Both illumination-based and probe-based superresolution imaging approaches permit biologists to now visualize structures and processes of cells at or near the molecular level. The order-of-magnitude improvement in spatial resolution achieved over previous light microscopy methods means that the new approaches have enormous potential for addressing numerous biological questions requiring resolutions below 250 nm. So far, these approaches have provided details on the fine architecture of cell structures such as mitochondria, lysosomes, focal adhesions, microtubules, and coated vesicles (8, 10, 13). Dynamic processes have also been studied, including the movement of focal adhesion complexes (14) and bacteria polarity complexes (15), as well as single molecules on the plasma membrane (16, 17).
Here, we focus on probe-based superresolution imaging achieved using the single-molecule localization techniques of PALM/FPALM/STORM. We begin by discussing the concept underlying its development and the photoswitchable probes that it utilizes. We then describe its current state of development, including its various applications and limitations. We end by discussing the future possibilities and challenges of probe-based superresolution imaging, and the scientific areas it is likely to strongly impact.
The principle of probe-based superresolution imaging rests on a combination of two capabilities: the imaging of single fluorophores and the controlled activation and sampling of sparse subsets in time of such fluorescent labels. Single-molecule imaging was initially demonstrated over a decade ago, first at cryogenic temperatures (18) and later at room temperature with near-field optics (19), and has since evolved to standard microscopy techniques. The prior knowledge that a diffraction-limited image of a molecule originates from a single source allows one to estimate the location (center) of that molecule with a precision well beyond the diffraction limit. This precision scales with the inverse square of the number of detected photons (20) (Figure 1a). Thus ~10-nm localization of that molecule can be established with ~1000 photons ina low background situation. Extension of this insight has resulted in many beautiful experiments studying isolated structures that are separated by >0.3 μm (i.e., the diffraction limit), such as labeled molecular motors (21, 22). The recent availability and ease of use of EMCCD (electron multiplying charge coupled device) cameras, with their single-photon sensitivity, have made this an easily implementable technique. The vast majority of proteins of interest in a biological system, however, are very densely distributed, with significantly more than one molecule sharing a diffraction-limited volume. In these cases, single-molecule-scale localization, as described above, is impossible because the fluorescence image of molecules formed appears as a highly overlapping distribution of fuzzy diffraction-limited spots. The way around this problem is to localize sparse subsets of molecules. That was first implied by an early experiment (23) in which individual densely distributed luminescent centers in a quantum well with distinct spectra were resolved by imaging with a sufficiently finely binned wavelength. Therefore, although there were many centers within a spatial resolution volume, they became resolvable when separated along another dimension, in this case, the wavelength. Within this higher-dimensional volume of x, y spatial coordinates and wavelength, it was possible to select a sufficiently sparse subset so that one could see the centers individually. This led to a generalization (24) that if the luminescence or fluorescence response from multiple sources could be spread out in some higher-dimensional space, then it could be possible to image the sources individually, localize each of their centers, and accumulate the center coordinates to create a superresolution image. Unfortunately this was not practical in the 1990s with the fluorescent labels available for biological systems as labels with the requisite attributes (e.g., separable narrow wavelengths) were not known.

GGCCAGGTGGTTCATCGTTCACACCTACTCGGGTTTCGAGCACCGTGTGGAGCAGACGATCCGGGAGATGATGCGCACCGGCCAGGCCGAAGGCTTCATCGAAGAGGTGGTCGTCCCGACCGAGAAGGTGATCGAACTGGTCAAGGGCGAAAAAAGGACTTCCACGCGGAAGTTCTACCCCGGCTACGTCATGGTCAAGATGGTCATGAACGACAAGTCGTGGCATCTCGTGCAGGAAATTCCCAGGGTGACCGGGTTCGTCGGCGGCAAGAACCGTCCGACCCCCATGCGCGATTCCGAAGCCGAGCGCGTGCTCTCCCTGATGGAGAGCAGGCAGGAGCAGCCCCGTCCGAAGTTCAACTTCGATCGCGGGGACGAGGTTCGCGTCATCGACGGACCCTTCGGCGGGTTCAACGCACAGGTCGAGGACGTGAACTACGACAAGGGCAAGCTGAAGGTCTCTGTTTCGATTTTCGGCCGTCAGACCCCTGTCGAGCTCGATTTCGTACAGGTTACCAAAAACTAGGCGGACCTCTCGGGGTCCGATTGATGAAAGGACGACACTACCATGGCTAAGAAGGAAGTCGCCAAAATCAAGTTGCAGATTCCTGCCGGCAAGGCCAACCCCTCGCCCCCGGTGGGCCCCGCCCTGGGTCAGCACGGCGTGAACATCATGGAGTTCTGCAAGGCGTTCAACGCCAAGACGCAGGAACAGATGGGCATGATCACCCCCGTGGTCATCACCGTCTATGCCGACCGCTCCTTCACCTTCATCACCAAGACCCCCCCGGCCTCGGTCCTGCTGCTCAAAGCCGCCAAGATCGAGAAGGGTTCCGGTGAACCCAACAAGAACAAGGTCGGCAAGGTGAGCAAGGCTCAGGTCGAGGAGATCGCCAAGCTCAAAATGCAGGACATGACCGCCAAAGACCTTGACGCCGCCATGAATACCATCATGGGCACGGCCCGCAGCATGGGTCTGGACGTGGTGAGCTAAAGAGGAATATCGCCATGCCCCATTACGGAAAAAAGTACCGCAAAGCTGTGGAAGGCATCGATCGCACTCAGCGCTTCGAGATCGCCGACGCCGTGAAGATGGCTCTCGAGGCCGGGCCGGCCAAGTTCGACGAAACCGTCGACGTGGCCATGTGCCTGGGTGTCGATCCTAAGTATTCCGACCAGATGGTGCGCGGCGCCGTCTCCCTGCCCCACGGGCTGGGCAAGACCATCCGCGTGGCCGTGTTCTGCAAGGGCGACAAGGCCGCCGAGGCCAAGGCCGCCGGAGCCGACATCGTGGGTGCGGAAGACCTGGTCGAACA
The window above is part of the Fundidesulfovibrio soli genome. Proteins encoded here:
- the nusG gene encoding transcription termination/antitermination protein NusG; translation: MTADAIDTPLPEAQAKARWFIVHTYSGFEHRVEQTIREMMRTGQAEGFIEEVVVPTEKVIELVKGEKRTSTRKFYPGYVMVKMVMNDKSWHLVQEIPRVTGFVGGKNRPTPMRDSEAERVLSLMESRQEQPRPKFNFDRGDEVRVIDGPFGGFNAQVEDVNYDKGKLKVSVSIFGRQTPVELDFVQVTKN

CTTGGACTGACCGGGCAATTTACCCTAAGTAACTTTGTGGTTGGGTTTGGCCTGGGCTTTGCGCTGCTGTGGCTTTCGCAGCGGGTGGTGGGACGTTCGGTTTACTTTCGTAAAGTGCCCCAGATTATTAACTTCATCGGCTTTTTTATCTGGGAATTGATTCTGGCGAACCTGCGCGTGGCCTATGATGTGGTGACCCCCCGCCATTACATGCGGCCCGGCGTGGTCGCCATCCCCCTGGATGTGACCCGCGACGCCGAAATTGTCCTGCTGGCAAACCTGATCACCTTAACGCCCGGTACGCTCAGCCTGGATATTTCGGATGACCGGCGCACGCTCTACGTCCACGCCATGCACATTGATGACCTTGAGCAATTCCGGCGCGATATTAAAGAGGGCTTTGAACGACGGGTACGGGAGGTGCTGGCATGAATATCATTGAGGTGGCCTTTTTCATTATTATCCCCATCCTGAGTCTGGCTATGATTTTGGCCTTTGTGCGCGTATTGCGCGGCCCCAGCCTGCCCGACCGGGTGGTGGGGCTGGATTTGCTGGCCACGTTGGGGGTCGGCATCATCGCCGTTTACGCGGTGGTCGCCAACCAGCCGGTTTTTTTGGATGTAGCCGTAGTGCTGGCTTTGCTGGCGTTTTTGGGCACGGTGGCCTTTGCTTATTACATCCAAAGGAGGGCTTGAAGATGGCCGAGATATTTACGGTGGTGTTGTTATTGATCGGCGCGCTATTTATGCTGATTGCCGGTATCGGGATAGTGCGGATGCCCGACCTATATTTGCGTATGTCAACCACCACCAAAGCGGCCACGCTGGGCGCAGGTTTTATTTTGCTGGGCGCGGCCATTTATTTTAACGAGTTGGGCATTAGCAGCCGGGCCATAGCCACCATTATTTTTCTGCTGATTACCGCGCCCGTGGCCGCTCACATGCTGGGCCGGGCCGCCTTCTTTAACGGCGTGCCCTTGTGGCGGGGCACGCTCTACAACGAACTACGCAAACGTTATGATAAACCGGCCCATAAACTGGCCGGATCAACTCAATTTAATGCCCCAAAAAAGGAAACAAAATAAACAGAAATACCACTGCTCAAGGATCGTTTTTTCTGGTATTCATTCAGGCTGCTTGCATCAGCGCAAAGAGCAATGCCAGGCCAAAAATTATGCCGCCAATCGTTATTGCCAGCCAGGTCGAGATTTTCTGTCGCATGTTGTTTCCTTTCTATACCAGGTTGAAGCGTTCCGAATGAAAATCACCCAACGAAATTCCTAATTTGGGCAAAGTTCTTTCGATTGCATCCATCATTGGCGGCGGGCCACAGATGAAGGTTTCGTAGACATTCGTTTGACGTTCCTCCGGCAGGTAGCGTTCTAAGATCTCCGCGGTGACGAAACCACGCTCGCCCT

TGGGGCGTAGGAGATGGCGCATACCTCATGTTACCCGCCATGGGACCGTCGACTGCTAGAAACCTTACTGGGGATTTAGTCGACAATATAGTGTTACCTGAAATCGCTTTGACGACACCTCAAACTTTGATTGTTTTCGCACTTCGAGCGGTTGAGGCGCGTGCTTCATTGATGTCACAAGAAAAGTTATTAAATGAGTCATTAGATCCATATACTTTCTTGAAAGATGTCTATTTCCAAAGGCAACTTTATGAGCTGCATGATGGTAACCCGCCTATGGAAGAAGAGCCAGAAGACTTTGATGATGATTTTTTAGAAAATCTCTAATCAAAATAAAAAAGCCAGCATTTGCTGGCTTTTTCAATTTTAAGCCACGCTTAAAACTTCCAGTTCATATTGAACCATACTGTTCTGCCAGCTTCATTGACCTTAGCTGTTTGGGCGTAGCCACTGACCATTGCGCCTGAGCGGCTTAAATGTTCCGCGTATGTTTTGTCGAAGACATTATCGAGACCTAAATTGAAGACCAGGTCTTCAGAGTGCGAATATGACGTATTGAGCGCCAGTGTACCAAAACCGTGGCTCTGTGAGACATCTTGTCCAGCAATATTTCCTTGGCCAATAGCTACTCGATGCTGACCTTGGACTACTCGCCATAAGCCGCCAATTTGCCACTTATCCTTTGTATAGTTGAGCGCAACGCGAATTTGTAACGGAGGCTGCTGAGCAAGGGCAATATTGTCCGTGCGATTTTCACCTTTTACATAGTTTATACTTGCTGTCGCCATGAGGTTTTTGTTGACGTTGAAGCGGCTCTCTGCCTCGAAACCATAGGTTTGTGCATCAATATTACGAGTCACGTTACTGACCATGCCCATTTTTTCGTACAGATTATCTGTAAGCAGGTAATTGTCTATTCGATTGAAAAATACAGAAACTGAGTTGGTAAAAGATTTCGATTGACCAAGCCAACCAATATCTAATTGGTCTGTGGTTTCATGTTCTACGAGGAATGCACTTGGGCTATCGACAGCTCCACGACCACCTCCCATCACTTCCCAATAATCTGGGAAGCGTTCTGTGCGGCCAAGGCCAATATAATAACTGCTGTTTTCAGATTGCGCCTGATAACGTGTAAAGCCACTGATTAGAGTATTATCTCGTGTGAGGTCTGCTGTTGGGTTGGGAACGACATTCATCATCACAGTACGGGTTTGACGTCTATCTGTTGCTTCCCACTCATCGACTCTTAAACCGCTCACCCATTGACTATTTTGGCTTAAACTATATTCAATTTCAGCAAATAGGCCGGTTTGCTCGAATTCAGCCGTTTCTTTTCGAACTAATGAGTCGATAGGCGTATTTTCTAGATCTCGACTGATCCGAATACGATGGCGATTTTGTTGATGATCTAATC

This changed with the discovery of photoactivatable fluorescent labels (25, 26) when it became possible to switch on thousands of sparse subsets of molecules created sequentially in time (10). The operating principle of this method is to start with the vast majority of labels in an inactive state, not contributing to the fluorescence. A small fraction (1 part in 100) is then activated and made capable of fluorescence. This activation can be achieved by illumination with near-ultraviolet (near-UV) light that causes a chemical modification in a few molecules and allows fluorescence. That sparse subset is then imaged, and each fluorescent label can then be localized to give nanometer-level precision coordinates. Those labels are then removed (e.g., by bleaching) so that a new sparse subset can be put into the active state and sampled to add a new set of molecular coordinates (Figure 1b). This process can be repeated many thousands of times so that up to millions of such molecular coordinates can be accumulated within an imaged area. By rendering a composite image of all these coordinates, a single-molecule superresolution image of the labeled protein or structure is thereby created (Figure 1c). The molecular coordinates are not represented by only a point, showing their x, y location, but by a Gaussian intensity corresponding to the positional uncertainty of their location. Care must be taken to count each molecule only once even if its fluorescence is blinking.